MOSCOW (Sputnik) – The Russia-Belarus Zapad-2017 military exercises are defensive in nature and will include practicing the fight against terrorists receiving help from abroad, Russian Deputy Defense Minister Lt. Gen. Alexander Fomin said Tuesday.
"In conclusion, I shall stress that the Zapad-2017 drills, apart from a counter-terror orientation, are purely defensive in nature," Fomin told a briefing.
Zapad-2017 is a joint strategic exercise of the Russian and Belarusian armed forces scheduled for September 14-20.
The Russian Defense Ministry said Tuesday that it will organize press tours that will allow Russian and foreign journalists to attend the most exciting parts of the forthcoming Russia-Belarus joint military exercise Zapad-2017 ("West-2017").
"About 12,700 servicemen are planned to take part in the exercise (about 7,200 people from the Belarus Armed Forces, about 5,500 people from the Russian Armed Forces, including about 3,000 [Russian troops] on the territory of Belarus), about 70 planes and helicopters, up to 680 units of military equipment, including about 250 tanks, up to 200 guns, multiple rocket launchers and mortars, and 10 ships," he said.
The Russian Defense Ministry said that it would organize press tours that will allow Russian and foreign journalists to attend the most exciting parts of the drills.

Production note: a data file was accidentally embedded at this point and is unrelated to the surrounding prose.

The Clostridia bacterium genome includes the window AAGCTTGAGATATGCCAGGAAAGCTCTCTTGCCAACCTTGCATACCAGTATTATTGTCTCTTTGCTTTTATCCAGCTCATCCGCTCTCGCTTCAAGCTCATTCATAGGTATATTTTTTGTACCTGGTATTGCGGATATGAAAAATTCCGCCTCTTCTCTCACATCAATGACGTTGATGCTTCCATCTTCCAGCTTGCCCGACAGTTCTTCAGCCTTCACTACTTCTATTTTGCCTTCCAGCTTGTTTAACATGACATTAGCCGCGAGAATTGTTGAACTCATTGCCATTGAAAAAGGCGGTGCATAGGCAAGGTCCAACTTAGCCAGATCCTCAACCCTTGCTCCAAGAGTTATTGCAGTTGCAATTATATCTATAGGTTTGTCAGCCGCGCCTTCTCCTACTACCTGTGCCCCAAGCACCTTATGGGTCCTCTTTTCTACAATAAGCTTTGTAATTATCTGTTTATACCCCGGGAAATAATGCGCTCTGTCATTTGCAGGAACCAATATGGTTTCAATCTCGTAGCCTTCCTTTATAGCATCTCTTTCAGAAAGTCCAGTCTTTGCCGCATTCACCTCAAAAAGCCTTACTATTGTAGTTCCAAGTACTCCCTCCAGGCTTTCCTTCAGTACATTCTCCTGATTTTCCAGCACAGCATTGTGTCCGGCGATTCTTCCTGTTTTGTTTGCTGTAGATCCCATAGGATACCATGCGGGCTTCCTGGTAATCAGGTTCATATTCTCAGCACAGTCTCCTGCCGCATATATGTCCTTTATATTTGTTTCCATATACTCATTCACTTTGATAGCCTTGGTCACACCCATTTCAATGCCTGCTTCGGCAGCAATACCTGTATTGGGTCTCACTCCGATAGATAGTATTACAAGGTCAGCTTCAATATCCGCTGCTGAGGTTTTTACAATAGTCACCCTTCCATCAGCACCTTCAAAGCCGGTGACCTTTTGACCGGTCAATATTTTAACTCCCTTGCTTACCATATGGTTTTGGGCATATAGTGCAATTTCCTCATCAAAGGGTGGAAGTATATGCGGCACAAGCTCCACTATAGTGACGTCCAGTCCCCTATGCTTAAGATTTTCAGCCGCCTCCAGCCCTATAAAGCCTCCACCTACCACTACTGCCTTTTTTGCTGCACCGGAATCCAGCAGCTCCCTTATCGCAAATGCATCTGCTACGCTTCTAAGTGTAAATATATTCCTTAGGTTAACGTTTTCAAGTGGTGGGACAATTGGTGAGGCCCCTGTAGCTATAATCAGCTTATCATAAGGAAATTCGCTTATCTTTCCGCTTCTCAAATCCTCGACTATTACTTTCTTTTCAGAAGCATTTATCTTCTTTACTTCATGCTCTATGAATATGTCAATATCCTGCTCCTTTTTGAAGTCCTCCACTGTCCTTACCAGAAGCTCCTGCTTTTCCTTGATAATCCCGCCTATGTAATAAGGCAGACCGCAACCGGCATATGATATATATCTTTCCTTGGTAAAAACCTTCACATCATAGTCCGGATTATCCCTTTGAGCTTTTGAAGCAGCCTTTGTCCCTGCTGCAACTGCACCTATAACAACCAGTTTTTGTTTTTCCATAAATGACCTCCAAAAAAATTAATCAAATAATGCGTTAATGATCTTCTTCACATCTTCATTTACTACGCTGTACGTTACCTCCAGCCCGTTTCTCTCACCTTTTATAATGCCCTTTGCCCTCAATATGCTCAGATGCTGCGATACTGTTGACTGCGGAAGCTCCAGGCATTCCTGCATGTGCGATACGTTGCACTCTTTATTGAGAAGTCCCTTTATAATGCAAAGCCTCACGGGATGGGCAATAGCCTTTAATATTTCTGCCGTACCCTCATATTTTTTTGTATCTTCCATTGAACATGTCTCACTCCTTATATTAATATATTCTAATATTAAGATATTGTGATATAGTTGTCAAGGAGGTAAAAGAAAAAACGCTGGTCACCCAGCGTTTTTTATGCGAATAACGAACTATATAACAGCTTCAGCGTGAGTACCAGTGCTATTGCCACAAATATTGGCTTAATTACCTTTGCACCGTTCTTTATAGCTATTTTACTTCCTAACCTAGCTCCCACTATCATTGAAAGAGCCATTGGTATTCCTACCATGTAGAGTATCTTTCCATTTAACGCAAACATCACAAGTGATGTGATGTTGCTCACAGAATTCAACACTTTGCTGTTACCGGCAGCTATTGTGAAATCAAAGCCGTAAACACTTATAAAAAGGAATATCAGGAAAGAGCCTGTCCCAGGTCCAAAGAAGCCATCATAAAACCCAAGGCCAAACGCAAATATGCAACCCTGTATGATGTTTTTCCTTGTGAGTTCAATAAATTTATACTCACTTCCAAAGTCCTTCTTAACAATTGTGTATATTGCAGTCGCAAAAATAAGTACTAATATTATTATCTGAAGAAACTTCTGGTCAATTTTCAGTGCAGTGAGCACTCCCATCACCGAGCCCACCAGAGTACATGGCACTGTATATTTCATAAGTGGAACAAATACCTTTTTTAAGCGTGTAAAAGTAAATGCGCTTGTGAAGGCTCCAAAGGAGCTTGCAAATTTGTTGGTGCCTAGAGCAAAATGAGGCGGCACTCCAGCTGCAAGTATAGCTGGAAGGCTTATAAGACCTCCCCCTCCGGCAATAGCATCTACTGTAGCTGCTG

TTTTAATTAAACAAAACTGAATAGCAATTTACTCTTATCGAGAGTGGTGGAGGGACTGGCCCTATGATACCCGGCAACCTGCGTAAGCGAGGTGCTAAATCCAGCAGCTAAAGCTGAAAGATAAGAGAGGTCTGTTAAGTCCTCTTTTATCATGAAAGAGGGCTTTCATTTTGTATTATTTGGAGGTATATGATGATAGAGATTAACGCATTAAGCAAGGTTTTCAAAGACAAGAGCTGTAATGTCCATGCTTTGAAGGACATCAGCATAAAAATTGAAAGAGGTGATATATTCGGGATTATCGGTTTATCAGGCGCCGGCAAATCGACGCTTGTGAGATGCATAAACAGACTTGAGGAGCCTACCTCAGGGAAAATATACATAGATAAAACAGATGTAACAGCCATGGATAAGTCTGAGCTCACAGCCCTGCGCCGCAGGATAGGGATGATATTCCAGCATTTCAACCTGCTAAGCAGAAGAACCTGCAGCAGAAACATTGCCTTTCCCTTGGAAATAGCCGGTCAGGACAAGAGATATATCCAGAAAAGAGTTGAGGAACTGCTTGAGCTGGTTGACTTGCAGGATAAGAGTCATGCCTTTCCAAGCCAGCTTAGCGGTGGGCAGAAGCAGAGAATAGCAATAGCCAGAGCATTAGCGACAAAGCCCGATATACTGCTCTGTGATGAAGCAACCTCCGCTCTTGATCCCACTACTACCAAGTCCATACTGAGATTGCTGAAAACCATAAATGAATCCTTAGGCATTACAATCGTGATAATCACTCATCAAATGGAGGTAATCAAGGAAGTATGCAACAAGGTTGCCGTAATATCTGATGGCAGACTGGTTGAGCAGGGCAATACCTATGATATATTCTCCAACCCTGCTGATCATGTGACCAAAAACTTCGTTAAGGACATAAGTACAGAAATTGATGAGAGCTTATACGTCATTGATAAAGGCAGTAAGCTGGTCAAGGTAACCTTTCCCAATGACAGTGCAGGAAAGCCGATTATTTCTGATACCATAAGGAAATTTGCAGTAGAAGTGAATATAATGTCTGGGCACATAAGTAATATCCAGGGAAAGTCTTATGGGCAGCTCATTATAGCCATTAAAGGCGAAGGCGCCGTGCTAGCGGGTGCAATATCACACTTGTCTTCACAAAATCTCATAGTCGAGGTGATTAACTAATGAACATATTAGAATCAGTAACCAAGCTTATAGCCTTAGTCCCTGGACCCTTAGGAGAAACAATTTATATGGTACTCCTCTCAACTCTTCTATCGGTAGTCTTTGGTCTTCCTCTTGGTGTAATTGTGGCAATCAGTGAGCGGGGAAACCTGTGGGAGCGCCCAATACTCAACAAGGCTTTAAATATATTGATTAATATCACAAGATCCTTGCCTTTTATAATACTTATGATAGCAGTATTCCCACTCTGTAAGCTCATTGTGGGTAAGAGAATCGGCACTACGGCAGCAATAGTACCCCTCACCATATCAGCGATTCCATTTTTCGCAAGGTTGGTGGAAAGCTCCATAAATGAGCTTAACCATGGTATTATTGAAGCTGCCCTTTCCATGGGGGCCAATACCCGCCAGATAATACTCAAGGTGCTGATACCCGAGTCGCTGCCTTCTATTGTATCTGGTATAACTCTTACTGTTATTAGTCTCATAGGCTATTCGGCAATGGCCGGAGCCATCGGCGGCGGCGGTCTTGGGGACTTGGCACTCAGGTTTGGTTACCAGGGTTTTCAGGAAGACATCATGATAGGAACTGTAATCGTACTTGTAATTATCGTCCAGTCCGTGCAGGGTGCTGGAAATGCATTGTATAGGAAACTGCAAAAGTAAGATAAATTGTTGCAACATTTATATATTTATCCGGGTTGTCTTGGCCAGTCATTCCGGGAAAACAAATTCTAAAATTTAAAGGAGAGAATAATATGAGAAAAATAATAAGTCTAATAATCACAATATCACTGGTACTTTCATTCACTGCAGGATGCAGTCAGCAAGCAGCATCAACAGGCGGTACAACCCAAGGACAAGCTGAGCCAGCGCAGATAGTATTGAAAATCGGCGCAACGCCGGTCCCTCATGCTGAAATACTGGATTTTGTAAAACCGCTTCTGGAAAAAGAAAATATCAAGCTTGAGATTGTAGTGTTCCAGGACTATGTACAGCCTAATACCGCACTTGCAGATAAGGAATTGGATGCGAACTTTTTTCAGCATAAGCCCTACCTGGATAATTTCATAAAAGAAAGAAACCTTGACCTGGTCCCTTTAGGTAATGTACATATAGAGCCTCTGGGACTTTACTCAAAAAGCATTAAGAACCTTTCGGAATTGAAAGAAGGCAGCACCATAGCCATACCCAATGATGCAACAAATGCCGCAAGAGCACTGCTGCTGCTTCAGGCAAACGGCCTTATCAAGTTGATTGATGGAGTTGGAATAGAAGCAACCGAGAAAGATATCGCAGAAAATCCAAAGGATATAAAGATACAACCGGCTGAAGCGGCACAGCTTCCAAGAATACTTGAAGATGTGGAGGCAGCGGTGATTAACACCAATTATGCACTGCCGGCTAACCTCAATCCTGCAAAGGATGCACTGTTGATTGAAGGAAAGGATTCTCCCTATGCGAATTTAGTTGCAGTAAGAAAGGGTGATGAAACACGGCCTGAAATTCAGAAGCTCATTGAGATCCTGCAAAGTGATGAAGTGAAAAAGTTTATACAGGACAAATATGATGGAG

Media claims that the Zapad 2017 military drills are preparing a "bridgehead for the occupation" of Lithuania, Poland or Ukraine, have nothing to do with reality, Fomin, said.
"For several months, the world's biggest media (and, after them, politicians) are stirring up public opinion, spreading myths about the 'Russian threat'. Some of the most improbable scenarios for the development of events are assumed, some claiming that the Zapad 2017 drills are preparing a 'springboard for invasion' and 'occupation' of Lithuania, Poland or Ukraine," Fomin said.
"None of these paradoxical versions has anything to do with reality, which has already been repeatedly confirmed by both Russian and Belarusian officials," he said.
Later, Stoltenberg said that the alliance did not see any imminent threat posed against any NATO member by the drills, however, the Baltic states and Poland again resorted to citing the alleged threat from Russia and voiced concern over the drills.